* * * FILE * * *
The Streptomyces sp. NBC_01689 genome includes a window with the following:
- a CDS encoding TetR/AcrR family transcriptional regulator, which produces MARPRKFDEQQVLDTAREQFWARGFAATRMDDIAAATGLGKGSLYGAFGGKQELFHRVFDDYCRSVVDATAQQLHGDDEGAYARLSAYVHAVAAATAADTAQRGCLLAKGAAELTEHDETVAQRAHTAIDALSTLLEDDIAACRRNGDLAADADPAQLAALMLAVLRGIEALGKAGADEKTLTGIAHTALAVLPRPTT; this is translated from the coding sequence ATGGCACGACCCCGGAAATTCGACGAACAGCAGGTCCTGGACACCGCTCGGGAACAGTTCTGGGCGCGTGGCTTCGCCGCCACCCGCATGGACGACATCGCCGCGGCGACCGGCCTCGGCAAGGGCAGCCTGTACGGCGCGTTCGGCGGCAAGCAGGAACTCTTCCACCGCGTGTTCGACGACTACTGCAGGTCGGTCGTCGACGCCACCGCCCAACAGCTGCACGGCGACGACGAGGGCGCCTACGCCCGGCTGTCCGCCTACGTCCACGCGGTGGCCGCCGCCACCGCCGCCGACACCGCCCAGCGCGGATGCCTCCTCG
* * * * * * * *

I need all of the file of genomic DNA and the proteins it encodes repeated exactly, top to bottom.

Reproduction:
The Streptomyces sp. NBC_01689 genome includes a window with the following:
- a CDS encoding TetR/AcrR family transcriptional regulator, which produces MARPRKFDEQQVLDTAREQFWARGFAATRMDDIAAATGLGKGSLYGAFGGKQELFHRVFDDYCRSVVDATAQQLHGDDEGAYARLSAYVHAVAAATAADTAQRGCLLAKGAAELTEHDETVAQRAHTAIDALSTLLEDDIAACRRNGDLAADADPAQLAALMLAVLRGIEALGKAGADEKTLTGIAHTALAVLPRPTT; this is translated from the coding sequence ATGGCACGACCCCGGAAATTCGACGAACAGCAGGTCCTGGACACCGCTCGGGAACAGTTCTGGGCGCGTGGCTTCGCCGCCACCCGCATGGACGACATCGCCGCGGCGACCGGCCTCGGCAAGGGCAGCCTGTACGGCGCGTTCGGCGGCAAGCAGGAACTCTTCCACCGCGTGTTCGACGACTACTGCAGGTCGGTCGTCGACGCCACCGCCCAACAGCTGCACGGCGACGACGAGGGCGCCTACGCCCGGCTGTCCGCCTACGTCCACGCGGTGGCCGCCGCCACCGCCGCCGACACCGCCCAGCGCGGATGCCTCCTCG